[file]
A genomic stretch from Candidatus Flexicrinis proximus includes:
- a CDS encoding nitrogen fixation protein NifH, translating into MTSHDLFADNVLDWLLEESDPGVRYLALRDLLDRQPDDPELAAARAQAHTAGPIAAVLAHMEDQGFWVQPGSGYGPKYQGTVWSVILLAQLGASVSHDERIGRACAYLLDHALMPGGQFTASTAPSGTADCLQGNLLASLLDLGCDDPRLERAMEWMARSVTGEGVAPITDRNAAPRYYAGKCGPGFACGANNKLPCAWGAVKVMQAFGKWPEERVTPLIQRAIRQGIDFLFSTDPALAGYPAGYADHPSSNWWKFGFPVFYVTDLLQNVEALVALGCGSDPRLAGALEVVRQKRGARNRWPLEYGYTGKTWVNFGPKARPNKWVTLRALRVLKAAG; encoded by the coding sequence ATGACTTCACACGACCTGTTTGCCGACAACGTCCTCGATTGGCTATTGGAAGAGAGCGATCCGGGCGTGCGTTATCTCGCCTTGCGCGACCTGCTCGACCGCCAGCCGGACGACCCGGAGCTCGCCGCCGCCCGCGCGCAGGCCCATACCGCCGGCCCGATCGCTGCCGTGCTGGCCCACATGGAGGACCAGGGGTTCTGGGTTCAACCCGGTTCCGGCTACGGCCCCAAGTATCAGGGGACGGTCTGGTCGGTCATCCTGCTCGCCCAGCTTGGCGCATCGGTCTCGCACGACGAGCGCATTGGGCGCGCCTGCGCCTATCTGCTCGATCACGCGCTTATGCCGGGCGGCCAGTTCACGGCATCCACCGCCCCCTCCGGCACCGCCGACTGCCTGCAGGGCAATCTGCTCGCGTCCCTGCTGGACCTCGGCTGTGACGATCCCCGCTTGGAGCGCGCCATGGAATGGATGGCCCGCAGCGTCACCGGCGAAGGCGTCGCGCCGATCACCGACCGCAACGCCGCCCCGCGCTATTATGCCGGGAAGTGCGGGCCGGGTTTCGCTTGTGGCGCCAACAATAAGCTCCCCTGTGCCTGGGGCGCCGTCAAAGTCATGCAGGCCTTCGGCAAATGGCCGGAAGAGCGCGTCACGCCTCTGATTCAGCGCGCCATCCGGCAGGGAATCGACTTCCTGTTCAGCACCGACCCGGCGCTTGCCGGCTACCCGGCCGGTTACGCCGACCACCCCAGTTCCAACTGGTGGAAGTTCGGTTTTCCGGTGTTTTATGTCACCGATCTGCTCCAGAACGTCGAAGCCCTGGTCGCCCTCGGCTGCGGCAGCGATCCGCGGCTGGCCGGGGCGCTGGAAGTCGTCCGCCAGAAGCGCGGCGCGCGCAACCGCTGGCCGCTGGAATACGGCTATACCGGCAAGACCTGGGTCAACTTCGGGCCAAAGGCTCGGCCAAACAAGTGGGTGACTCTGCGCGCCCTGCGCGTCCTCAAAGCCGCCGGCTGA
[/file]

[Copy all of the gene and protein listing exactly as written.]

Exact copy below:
A genomic stretch from Candidatus Flexicrinis proximus includes:
- a CDS encoding nitrogen fixation protein NifH, translating into MTSHDLFADNVLDWLLEESDPGVRYLALRDLLDRQPDDPELAAARAQAHTAGPIAAVLAHMEDQGFWVQPGSGYGPKYQGTVWSVILLAQLGASVSHDERIGRACAYLLDHALMPGGQFTASTAPSGTADCLQGNLLASLLDLGCDDPRLERAMEWMARSVTGEGVAPITDRNAAPRYYAGKCGPGFACGANNKLPCAWGAVKVMQAFGKWPEERVTPLIQRAIRQGIDFLFSTDPALAGYPAGYADHPSSNWWKFGFPVFYVTDLLQNVEALVALGCGSDPRLAGALEVVRQKRGARNRWPLEYGYTGKTWVNFGPKARPNKWVTLRALRVLKAAG; encoded by the coding sequence ATGACTTCACACGACCTGTTTGCCGACAACGTCCTCGATTGGCTATTGGAAGAGAGCGATCCGGGCGTGCGTTATCTCGCCTTGCGCGACCTGCTCGACCGCCAGCCGGACGACCCGGAGCTCGCCGCCGCCCGCGCGCAGGCCCATACCGCCGGCCCGATCGCTGCCGTGCTGGCCCACATGGAGGACCAGGGGTTCTGGGTTCAACCCGGTTCCGGCTACGGCCCCAAGTATCAGGGGACGGTCTGGTCGGTCATCCTGCTCGCCCAGCTTGGCGCATCGGTCTCGCACGACGAGCGCATTGGGCGCGCCTGCGCCTATCTGCTCGATCACGCGCTTATGCCGGGCGGCCAGTTCACGGCATCCACCGCCCCCTCCGGCACCGCCGACTGCCTGCAGGGCAATCTGCTCGCGTCCCTGCTGGACCTCGGCTGTGACGATCCCCGCTTGGAGCGCGCCATGGAATGGATGGCCCGCAGCGTCACCGGCGAAGGCGTCGCGCCGATCACCGACCGCAACGCCGCCCCGCGCTATTATGCCGGGAAGTGCGGGCCGGGTTTCGCTTGTGGCGCCAACAATAAGCTCCCCTGTGCCTGGGGCGCCGTCAAAGTCATGCAGGCCTTCGGCAAATGGCCGGAAGAGCGCGTCACGCCTCTGATTCAGCGCGCCATCCGGCAGGGAATCGACTTCCTGTTCAGCACCGACCCGGCGCTTGCCGGCTACCCGGCCGGTTACGCCGACCACCCCAGTTCCAACTGGTGGAAGTTCGGTTTTCCGGTGTTTTATGTCACCGATCTGCTCCAGAACGTCGAAGCCCTGGTCGCCCTCGGCTGCGGCAGCGATCCGCGGCTGGCCGGGGCGCTGGAAGTCGTCCGCCAGAAGCGCGGCGCGCGCAACCGCTGGCCGCTGGAATACGGCTATACCGGCAAGACCTGGGTCAACTTCGGGCCAAAGGCTCGGCCAAACAAGTGGGTGACTCTGCGCGCCCTGCGCGTCCTCAAAGCCGCCGGCTGA